Clarkson has the sixth-best winning percentage in the league. I know the Golden Knights have only played six league games and have games in hand so they aren’t as far back as it appears, but they just had their first weekend sweep since the first half of October. It is hard to just pencil in wins for a team that was playing at a .500 clip until it got well against Providence. The Friars are in such a funk that I don’t know if we can take it as a sign that Clarkson has turned a corner, because it could easily slip back when it travels to Princeton and Quinnipiac.

St. Lawrence and Princeton may be higher than expected, but both are already 0-2 against the Cornell and Harvard tandem. It will be hard to win the league without beating those teams. The Bobcats are the only other squad that I’d give a chance at taking the ECAC. To do so, I would expect that their home contests coming up with St. Lawrence and Clarkson are must-win games.

I’ll say that Cornell has a 50 percent chance of winning the league, Harvard is 35 percent, Quinnipiac is 10 percent, Clarkson is five percent, and the field gets another five percent. I know that is higher than 100 percent, but that’s because of ties and shared titles. What do you think of those numbers, which admittedly lack scientific backing?

Candace: I’d say it’s pretty close to what I’d expect. There is one potential X factor though. Of those three teams that you give the most chance of winning to, Cornell has the toughest out-of-conference schedule by far until it starts in exclusively with conference action again in mid-January. What if the Big Red get beat up a bit, or tired, in facing Boston College, Syracuse, and Mercyhurst ahead of its home series with Dartmouth/Harvard Jan. 17-18? That could be an opening for the Crimson. Of course, Harvard has displayed more vulnerability since its strong performance on opening weekend, struggling against Colgate, losing to Rensselaer, and squeaking by St. Lawrence, teams that, aside from Colgate, which Cornell hasn’t played yet, the Big Red defeated handily. Quinnipiac is another team that, while it usually finds ways to win, is also more vulnerable to the upset than a squad like Cornell, which has such offensive firepower.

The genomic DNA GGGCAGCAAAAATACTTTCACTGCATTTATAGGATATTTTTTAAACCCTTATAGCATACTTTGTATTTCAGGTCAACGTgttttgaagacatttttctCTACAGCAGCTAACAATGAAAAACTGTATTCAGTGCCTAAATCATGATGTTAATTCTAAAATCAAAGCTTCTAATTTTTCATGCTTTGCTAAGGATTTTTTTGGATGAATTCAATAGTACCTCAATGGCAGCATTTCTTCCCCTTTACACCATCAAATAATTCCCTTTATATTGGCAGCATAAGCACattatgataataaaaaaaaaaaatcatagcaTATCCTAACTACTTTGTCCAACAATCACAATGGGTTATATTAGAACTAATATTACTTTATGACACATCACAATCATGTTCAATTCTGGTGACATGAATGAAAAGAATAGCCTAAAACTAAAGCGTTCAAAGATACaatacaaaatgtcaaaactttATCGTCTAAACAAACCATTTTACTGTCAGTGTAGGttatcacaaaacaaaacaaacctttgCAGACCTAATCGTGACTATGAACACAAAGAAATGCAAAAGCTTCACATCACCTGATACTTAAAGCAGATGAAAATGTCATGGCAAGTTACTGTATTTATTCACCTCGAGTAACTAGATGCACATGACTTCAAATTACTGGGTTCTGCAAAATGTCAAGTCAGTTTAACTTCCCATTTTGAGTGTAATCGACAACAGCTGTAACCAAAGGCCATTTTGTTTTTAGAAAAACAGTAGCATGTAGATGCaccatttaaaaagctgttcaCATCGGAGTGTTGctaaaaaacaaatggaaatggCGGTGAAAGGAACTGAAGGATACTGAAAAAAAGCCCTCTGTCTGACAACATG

I mentioned the series Cornell has at Boston College at the end of November. Those two games are now looming huge for the Eagles after this past weekend, when they lost to Quinnipiac and tied Princeton while scoring a measly three goals in two games. BC currently sits at 11 in the PairWise. Yes it’s early, but if the Eagles don’t right the ship soon, they’ll find that winning the Hockey East Tournament may be their only avenue to a fourth straight NCAA tournament appearance.

Arlan: No, the Eagles shouldn’t have to think in those terms yet. They still only have three losses, three and a half if you factor in the tie. No matter how weak Hockey East may wind up, and right now the league has lost seven more games than it has won, 10 losses or less should have them in contention. One way to look at it is which teams above BC would it have a good shot at displacing? Princeton and Robert Morris are definitely in range. Clarkson is pretty much in the same boat as the Eagles. There are so many head-to-head games to be played with Boston University that the current ranking of those two doesn’t mean much, given they could meet five times before NCAA selections.